NCAA board approves recommendations for Division I reform

NCAA board approves recommendations for Division I reform

SAN ANTONIO (AP) — The NCAA Division I Board of Trustees on Thursday approved a series of recommendations aimed at reforming the top tier of college sports, from membership standards to the size of championship groups.

The DI transformation committee released its final report last week and the board’s approval came at the NCAA convention in San Antonio.

“Keep in mind that these are concepts right now,” said Georgia President Jere Morehead, chairman of the board. “So there’s still a lot of work to be done on the details, but tremendous progress was made today. The board was very strong in its support of student-athletes and most of the transformation committee’s recommendations focused on how to improve the student-athlete experience.”

The report called for increased sport-by-sport governance in Division I, more athlete participation in governance, and better expectations for member schools with the goal of creating a more consistent experience for athletes.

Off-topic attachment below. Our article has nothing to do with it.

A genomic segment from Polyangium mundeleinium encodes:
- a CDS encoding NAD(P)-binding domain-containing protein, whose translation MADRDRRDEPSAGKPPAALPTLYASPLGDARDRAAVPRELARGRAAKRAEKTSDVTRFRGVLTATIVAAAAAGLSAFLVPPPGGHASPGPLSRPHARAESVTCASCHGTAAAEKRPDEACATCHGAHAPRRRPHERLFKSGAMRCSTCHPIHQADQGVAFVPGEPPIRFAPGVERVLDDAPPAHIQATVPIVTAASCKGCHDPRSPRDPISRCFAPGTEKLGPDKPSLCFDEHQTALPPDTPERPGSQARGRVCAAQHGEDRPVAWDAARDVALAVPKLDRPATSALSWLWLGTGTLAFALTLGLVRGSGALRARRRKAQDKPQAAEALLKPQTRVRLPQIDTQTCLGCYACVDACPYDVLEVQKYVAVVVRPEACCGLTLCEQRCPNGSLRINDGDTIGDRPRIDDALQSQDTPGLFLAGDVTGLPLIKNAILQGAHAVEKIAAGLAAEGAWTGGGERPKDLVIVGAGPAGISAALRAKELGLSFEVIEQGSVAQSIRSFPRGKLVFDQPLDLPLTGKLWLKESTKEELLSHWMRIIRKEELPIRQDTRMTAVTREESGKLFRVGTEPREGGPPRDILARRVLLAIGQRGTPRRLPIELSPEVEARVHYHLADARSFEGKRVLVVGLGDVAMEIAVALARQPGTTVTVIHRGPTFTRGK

Transformation committee co-chairs Greg Sankey, Southeastern Conference commissioner, and Julie Cromer, Ohio University athletic director, reiterated in a joint statement that Division I’s transformation work will continue beyond the work of the committee.

“We are confident that these important changes will meet the needs of student-athletes because they were based on the perspective of student-athletes,” they said. “In fact, we are confident that the voices of student-athletes have never featured more prominently in shaping how college sports are conducted.”

The committee also recommended allowing 25% of the teams in sports sponsored by at least 200 schools to compete in annual championships. That opens the door for a possible expansion of the popular March Madness basketball tournaments from 68 to 90 teams each.

Later Thursday, current and future leaders of the association would give the annual State of the NCAA address. Incoming chairman Charlie Baker, a former Massachusetts governor, and outgoing chairman Mark Emmert were expected to share the stage along with Chairman of the Board of Governors Linda Livingstone, the Baylor president.

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